What does it refer to?

In the recent years the Court of Justice of the European Union (CJEU) had to decide if day-to-day acts such as linking (cf. the Svensson case) and browsing (cf. the Meltwater case) are legal under European copyright law. In the case of browsing it took the CJEU five (5!) years to that browsing the web is legal. Such basic acts that are at the core of several of our daily activities, personal and business wise, should not be put to a test.

Freedom of panorama: allowing users to freely post pictures of Europe’s monuments and buildings

Article 16

Calls on the EU legislator to ensure that the use of photographs, video footage or other images of works which are permanently located in public places are permitted;

Why do we like it?

Ensuring that pictures of public buildings, such as the European Parliament in Brussels, can be freely used by everyone – ranging from citizens to Wikipedia.

What does it refer to?

Putting a picture online, on Wikipedia, your Facebook page, or elsewhere, of the Atomium or the European Parliament buildings in Brussels, or the Eiffel Tower by night in Paris can be considered a copyright infringement. Because unlike other Member States, France, Belgium, Italy and Greece, for example, have not provided an exception for freedom of panorama. As a result the Wikipedia page of the Atomium does not show an actual picture of the monument.

Text & data mining: ensuring Europe’s research sector remains competitive

Article 18

Stresses the need to enable automated analytical techniques for text and data (e.g. ‘text and data mining’) for all purposes, provided that the permission to read the work has been acquired;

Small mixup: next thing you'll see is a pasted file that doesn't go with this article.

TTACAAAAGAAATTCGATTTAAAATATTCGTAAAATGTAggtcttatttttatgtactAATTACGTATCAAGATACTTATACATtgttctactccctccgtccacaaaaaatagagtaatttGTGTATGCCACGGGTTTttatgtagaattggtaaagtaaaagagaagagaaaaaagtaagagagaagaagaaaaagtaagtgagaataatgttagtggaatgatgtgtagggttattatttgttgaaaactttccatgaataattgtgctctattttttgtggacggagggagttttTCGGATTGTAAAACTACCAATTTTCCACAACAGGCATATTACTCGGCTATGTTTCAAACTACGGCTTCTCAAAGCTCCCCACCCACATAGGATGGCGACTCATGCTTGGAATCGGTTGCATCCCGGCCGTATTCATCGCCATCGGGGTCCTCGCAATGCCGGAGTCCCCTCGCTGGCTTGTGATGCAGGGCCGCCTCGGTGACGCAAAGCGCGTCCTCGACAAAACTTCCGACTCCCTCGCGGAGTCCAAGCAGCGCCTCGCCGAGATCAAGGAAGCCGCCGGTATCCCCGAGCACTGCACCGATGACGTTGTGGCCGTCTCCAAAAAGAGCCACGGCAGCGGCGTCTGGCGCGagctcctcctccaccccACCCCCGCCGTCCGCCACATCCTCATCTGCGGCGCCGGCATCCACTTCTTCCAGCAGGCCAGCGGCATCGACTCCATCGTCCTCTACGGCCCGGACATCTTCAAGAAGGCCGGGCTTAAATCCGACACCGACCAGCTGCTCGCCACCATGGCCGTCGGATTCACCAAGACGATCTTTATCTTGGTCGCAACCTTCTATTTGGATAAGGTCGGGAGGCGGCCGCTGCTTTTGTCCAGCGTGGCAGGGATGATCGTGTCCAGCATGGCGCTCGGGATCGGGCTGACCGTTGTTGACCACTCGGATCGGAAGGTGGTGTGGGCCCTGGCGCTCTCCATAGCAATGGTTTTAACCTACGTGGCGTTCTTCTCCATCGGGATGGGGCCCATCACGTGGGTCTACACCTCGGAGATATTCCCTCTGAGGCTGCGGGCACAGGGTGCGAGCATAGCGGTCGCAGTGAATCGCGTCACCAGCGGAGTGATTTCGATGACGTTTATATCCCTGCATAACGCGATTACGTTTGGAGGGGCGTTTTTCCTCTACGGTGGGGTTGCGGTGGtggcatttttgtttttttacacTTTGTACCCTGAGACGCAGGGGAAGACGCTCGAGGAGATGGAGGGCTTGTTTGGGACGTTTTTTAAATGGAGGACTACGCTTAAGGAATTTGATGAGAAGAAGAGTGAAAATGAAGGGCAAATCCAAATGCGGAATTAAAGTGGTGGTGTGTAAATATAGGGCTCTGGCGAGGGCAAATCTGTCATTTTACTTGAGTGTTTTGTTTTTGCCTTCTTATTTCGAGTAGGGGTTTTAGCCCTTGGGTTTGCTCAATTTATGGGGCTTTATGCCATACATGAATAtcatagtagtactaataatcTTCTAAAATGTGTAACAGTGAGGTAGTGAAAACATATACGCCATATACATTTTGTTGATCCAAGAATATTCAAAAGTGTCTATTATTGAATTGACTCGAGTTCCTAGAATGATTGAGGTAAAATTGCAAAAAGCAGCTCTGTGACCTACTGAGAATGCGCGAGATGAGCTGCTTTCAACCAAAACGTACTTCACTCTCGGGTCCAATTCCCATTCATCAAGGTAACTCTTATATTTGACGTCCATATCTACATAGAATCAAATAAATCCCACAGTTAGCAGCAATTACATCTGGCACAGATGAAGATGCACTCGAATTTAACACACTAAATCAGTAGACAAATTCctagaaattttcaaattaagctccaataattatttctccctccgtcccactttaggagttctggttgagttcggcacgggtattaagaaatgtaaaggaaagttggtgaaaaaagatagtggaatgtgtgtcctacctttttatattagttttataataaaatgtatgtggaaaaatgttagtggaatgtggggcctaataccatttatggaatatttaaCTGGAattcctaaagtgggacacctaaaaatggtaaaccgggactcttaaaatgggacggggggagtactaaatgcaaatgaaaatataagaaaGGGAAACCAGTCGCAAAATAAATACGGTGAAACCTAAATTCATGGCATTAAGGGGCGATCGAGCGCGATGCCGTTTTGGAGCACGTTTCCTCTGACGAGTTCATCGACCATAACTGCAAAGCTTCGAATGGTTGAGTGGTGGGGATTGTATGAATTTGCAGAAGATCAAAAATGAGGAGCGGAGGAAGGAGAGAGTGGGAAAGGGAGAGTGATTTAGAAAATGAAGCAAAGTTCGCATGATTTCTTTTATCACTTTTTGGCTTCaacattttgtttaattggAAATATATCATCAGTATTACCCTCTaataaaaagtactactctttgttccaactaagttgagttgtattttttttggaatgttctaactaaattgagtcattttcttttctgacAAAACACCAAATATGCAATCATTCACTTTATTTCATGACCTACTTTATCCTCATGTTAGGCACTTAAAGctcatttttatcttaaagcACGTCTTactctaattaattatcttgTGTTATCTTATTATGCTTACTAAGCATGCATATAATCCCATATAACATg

Why do we like it?

Allowing text and data mining (TDM) will ensure a level playing field for European researchers (amongst Member States as well as in a global context) and maximise the return on investment of public money.

What does it refer to?

Researchers are keen to use computers to read (i.e. mine) the scientific documents their institution has access to. Using algorithms, instead of reading through documents themselves, they identify patterns in text and data in a much more efficient manners than before, hence saving time, increasing innovation and maximising the return on public (and private) money invested in research. These techniques are already extensively used by their counterparts in the US and Asia, and now the UK recently introduced an exception to support their research community. This creates a competitive disadvantage for other European researchers, as TDM activities are being moved to locations where legal certainty is ensured.

Research & education: going beyond ‘formal’ definitions

Article 19

Calls for a broad exception for research and education purposes, which should not only cover educational establishments, but any kind of educational and research activities, including non-formal education;

Why do we like it?

Allows everyone across Europe to enjoy new types of (informal) learning, be it in the context of lifelong learning or Massive Open Online Courses (MOOCs).

What does it refer to?